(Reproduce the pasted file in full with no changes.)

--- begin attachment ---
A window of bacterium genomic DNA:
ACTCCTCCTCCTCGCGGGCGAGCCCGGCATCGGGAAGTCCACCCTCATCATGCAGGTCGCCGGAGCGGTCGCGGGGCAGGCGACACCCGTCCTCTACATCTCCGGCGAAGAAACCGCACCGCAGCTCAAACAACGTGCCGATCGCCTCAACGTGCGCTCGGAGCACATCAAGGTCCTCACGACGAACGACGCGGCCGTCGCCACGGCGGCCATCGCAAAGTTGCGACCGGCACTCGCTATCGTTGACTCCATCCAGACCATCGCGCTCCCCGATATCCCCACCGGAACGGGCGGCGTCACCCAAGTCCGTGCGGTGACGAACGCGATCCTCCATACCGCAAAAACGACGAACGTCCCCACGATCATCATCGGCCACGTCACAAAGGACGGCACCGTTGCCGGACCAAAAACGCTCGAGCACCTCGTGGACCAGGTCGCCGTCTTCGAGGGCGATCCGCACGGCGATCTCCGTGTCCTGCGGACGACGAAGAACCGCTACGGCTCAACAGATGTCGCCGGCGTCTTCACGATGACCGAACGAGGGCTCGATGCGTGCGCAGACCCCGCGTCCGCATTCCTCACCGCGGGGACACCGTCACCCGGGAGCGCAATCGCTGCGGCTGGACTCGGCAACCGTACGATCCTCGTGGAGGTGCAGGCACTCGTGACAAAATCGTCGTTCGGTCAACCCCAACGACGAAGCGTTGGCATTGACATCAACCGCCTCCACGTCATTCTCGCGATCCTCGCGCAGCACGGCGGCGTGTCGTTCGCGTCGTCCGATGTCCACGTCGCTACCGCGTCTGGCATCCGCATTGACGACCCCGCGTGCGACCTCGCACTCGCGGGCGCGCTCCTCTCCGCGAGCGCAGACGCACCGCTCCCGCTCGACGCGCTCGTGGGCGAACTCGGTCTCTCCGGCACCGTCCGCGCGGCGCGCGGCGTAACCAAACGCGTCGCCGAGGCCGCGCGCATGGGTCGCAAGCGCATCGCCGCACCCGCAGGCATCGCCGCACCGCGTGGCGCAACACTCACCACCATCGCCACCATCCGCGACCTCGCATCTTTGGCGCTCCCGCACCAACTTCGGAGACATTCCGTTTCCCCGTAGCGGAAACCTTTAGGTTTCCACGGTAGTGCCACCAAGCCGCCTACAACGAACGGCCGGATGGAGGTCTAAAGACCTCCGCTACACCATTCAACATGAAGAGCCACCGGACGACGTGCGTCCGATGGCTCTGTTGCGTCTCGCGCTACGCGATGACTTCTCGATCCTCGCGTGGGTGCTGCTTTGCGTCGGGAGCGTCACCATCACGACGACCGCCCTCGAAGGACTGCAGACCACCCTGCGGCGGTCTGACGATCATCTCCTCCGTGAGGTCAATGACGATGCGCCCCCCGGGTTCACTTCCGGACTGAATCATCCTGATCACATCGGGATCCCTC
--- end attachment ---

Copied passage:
A window of bacterium genomic DNA:
ACTCCTCCTCCTCGCGGGCGAGCCCGGCATCGGGAAGTCCACCCTCATCATGCAGGTCGCCGGAGCGGTCGCGGGGCAGGCGACACCCGTCCTCTACATCTCCGGCGAAGAAACCGCACCGCAGCTCAAACAACGTGCCGATCGCCTCAACGTGCGCTCGGAGCACATCAAGGTCCTCACGACGAACGACGCGGCCGTCGCCACGGCGGCCATCGCAAAGTTGCGACCGGCACTCGCTATCGTTGACTCCATCCAGACCATCGCGCTCCCCGATATCCCCACCGGAACGGGCGGCGTCACCCAAGTCCGTGCGGTGACGAACGCGATCCTCCATACCGCAAAAACGACGAACGTCCCCACGATCATCATCGGCCACGTCACAAAGGACGGCACCGTTGCCGGACCAAAAACGCTCGAGCACCTCGTGGACCAGGTCGCCGTCTTCGAGGGCGATCCGCACGGCGATCTCCGTGTCCTGCGGACGACGAAGAACCGCTACGGCTCAACAGATGTCGCCGGCGTCTTCACGATGACCGAACGAGGGCTCGATGCGTGCGCAGACCCCGCGTCCGCATTCCTCACCGCGGGGACACCGTCACCCGGGAGCGCAATCGCTGCGGCTGGACTCGGCAACCGTACGATCCTCGTGGAGGTGCAGGCACTCGTGACAAAATCGTCGTTCGGTCAACCCCAACGACGAAGCGTTGGCATTGACATCAACCGCCTCCACGTCATTCTCGCGATCCTCGCGCAGCACGGCGGCGTGTCGTTCGCGTCGTCCGATGTCCACGTCGCTACCGCGTCTGGCATCCGCATTGACGACCCCGCGTGCGACCTCGCACTCGCGGGCGCGCTCCTCTCCGCGAGCGCAGACGCACCGCTCCCGCTCGACGCGCTCGTGGGCGAACTCGGTCTCTCCGGCACCGTCCGCGCGGCGCGCGGCGTAACCAAACGCGTCGCCGAGGCCGCGCGCATGGGTCGCAAGCGCATCGCCGCACCCGCAGGCATCGCCGCACCGCGTGGCGCAACACTCACCACCATCGCCACCATCCGCGACCTCGCATCTTTGGCGCTCCCGCACCAACTTCGGAGACATTCCGTTTCCCCGTAGCGGAAACCTTTAGGTTTCCACGGTAGTGCCACCAAGCCGCCTACAACGAACGGCCGGATGGAGGTCTAAAGACCTCCGCTACACCATTCAACATGAAGAGCCACCGGACGACGTGCGTCCGATGGCTCTGTTGCGTCTCGCGCTACGCGATGACTTCTCGATCCTCGCGTGGGTGCTGCTTTGCGTCGGGAGCGTCACCATCACGACGACCGCCCTCGAAGGACTGCAGACCACCCTGCGGCGGTCTGACGATCATCTCCTCCGTGAGGTCAATGACGATGCGCCCCCCGGGTTCACTTCCGGACTGAATCATCCTGATCACATCGGGATCCCTC